Why a Former Sheep Farmer Went Vegan

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Why a Former Sheep Farmer Went Vegan

By Teresa Savage on The Scavenger

Vegan science teacher Ian Brothers, a former sheep farmer, is joining the growing numbers of Australians who care about animals, according to a new poll, writes Teresa Savage.

Ian Brothers is a very passionate man with a very enquiring mind. He cares desperately about the health of the Australian nation, and he thinks our health problems are preventable.

“Since the 1960s we’ve been increasingly addicted to the consumption of animal products,” he says. “And we also have increasing rates of cardio-vascular disease, diabetes, cancer, obesity and dementia. It’s cause and effect.”

Brothers’ family history, professional skills and working experience have led him on a journey to veganism. “My father died suddenly when I was only 14, he says. “He was 57 and died of a heart attack. I didn’t want to go that way too.”

When he moved from Sydney to acreage just outside Cowra, in western New South Wales, he ran sheep on the property, both Merinos for wool and South Suffolks for meat. At one time he had 500 sheep, “but the drought left me with no water or feed for them, and because I was growing more and more aware of the innate cruelty of keeping farm animals, I decided to give them away, and not replace them,” he says.

Having studied agriculture at university, Brothers’ became a science teacher. “Science equipped me with the skills to research, analyse and understand human physiology and biochemistry, nutrition and epidemiology, and through that study I’ve come to realise that we are dead-set plant eaters.”

Brothers reflects on the ways in which we are hooked into eating meat and dairy products, and the commercial motivation behind – for instance, being given milk at school as a child, which he says sets us up as “customers of the dairy industry from the word go”.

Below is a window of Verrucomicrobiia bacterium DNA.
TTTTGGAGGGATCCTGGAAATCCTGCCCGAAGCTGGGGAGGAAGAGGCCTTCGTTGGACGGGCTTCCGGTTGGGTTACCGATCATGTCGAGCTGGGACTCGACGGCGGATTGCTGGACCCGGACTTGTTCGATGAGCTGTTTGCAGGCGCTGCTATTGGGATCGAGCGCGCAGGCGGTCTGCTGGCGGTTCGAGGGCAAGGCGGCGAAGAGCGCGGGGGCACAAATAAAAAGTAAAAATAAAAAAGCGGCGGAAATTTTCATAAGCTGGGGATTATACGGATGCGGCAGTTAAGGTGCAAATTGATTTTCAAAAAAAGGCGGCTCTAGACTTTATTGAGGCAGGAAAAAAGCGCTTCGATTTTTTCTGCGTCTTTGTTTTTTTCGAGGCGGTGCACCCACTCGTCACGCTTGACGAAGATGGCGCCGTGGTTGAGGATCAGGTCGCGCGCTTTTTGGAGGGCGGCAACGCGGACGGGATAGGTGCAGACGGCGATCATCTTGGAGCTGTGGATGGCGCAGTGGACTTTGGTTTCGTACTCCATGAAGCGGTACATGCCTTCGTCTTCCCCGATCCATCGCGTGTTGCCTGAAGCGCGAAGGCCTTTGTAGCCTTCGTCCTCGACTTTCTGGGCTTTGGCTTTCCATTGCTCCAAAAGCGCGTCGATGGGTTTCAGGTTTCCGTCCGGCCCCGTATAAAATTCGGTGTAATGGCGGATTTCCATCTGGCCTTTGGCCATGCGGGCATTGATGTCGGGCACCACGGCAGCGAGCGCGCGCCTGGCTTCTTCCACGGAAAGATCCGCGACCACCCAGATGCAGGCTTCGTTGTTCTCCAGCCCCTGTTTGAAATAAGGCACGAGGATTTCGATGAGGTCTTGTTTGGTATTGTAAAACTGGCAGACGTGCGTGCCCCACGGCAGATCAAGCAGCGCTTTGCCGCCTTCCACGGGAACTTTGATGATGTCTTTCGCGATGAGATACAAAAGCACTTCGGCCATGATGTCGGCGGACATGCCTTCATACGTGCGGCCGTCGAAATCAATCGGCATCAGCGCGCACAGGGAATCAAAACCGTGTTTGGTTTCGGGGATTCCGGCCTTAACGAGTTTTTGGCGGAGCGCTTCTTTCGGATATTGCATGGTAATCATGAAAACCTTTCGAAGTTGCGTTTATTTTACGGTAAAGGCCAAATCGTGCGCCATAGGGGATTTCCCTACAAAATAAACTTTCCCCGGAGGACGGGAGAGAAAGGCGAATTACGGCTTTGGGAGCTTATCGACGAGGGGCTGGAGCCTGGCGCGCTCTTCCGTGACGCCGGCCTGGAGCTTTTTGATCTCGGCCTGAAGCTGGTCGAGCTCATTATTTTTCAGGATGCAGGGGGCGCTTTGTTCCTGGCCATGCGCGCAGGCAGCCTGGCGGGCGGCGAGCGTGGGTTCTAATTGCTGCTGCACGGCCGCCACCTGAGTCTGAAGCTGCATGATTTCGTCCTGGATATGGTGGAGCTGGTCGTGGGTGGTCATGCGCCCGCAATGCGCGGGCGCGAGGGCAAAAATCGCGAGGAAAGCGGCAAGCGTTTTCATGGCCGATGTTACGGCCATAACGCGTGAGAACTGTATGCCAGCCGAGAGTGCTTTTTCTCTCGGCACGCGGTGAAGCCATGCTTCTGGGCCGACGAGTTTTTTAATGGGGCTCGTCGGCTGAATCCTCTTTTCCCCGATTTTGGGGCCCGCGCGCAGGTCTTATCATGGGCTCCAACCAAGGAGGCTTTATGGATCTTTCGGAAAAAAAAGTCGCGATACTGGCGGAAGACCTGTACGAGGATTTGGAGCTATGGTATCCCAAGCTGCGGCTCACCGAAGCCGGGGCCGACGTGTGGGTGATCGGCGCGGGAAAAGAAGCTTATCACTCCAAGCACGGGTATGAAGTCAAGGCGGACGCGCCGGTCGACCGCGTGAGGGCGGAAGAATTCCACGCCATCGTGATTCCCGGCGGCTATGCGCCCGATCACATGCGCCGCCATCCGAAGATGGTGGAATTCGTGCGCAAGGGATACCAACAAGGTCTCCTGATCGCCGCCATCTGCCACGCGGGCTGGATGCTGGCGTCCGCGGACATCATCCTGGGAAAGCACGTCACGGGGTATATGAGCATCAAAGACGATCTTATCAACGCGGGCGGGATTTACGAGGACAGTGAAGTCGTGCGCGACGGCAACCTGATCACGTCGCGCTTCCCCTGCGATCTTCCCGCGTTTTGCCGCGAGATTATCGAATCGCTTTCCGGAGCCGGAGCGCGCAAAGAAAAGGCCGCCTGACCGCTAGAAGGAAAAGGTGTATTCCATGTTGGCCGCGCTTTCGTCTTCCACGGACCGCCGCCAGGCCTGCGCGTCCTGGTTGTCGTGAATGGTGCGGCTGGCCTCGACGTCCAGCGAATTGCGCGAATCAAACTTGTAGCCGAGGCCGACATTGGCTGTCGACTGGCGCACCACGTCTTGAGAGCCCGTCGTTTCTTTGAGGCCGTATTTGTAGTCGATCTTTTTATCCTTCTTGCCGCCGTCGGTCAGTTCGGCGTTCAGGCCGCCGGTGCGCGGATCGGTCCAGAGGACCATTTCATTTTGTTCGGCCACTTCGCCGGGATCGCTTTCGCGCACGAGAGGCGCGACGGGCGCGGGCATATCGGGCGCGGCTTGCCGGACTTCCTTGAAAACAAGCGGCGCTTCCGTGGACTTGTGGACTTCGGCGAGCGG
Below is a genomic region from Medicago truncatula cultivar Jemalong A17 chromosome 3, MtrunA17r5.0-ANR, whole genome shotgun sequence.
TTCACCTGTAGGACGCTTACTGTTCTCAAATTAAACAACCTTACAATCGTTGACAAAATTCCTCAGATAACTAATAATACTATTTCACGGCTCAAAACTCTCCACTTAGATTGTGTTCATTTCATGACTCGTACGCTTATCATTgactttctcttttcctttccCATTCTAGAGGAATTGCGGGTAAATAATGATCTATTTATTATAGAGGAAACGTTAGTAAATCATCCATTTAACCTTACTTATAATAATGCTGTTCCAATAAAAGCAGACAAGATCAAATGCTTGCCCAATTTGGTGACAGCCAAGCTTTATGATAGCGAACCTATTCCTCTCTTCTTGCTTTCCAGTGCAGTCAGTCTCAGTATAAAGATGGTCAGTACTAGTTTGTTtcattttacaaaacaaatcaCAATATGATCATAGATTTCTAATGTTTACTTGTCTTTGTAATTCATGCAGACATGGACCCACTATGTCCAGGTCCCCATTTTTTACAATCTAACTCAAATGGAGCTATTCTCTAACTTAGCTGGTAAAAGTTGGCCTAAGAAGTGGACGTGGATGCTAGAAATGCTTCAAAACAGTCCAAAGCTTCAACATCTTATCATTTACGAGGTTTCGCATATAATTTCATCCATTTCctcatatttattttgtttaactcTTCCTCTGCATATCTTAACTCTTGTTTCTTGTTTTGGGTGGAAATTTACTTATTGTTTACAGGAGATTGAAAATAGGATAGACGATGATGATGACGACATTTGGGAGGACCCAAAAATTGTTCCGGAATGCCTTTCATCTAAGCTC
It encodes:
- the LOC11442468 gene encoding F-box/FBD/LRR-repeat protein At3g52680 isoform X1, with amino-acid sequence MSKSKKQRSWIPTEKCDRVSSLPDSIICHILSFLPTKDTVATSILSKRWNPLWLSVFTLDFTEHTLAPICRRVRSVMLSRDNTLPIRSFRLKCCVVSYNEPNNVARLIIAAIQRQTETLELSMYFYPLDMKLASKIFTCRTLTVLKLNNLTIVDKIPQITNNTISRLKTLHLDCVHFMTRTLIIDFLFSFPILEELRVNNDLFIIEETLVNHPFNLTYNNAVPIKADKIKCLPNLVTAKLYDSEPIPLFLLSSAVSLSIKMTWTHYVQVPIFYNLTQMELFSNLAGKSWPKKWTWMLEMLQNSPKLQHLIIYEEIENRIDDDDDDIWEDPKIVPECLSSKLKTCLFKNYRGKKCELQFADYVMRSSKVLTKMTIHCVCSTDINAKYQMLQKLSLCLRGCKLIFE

Brothers is now a campaigner for a more healthy and humane lifestyle. He is a member of the Vegetarian/Vegan Society of Queensland, which recently commissioned a survey to investigate how we think about the way we treat and eat animals.

Survey results show Australians are against animal cruelty

Run by Newspoll, and funded by animal protection institute Voiceless, the Pound of Flesh survey interviewed 1,202 people across Australia about their attitudes to vegetarianism, veganism and the treatment of animals.

Most of the results are not surprising. According to the poll, 99% of Australians are against animal cruelty and find certain farming, testing and breeding practices unacceptable; 86% of Australians believe keeping egg laying hens in cages for their entire lives is unacceptable, 74% think castrating animals without anaesthetic is unacceptable, and 72% also say killing male chicks in egg production is unacceptable.

Animal breeding and testing are also subjects of considerable concern: 46% of Australians find breeding animals for pet shops unacceptable, 80% of Australians think it’s unacceptable to test cosmetics on animals, while 43% make an effort to buy non-animal tested products.

But other results from the survey provoke a degree of scepticism. While obviously well intentioned, the claim that overall, 56% of Australians would consider becoming vegan is specious.

When you delve deeper into the report you realise that this conclusion was reached through a line of questioning that asked what evidence or circumstances would encourage a person to become vegan, including evidence that farming practices cause stress and pain for millions of animals every year (36% agreed they would be influenced by this evidence), evidence they can be healthy on a vegan diet (35%), evidence that being vegan is better for the environment (31%), and if there were more vegan menu items in cafes or restaurants (25%).

There are intrinsic problems for anyone conducting research in this field.

Firstly, does an answer in the affirmative to a question about what would provoke a change in behaviour, even where the evidence is widely available to support that change, actually result in any real change in behaviour?

All the way through this report there is a clear discrepancy between what people find unacceptable (making cows pregnant every year, for instance, and taking away their calves, which causes them huge distress) and what they actually do in practice (like enjoying milkshakes, fine cheeses and lattes).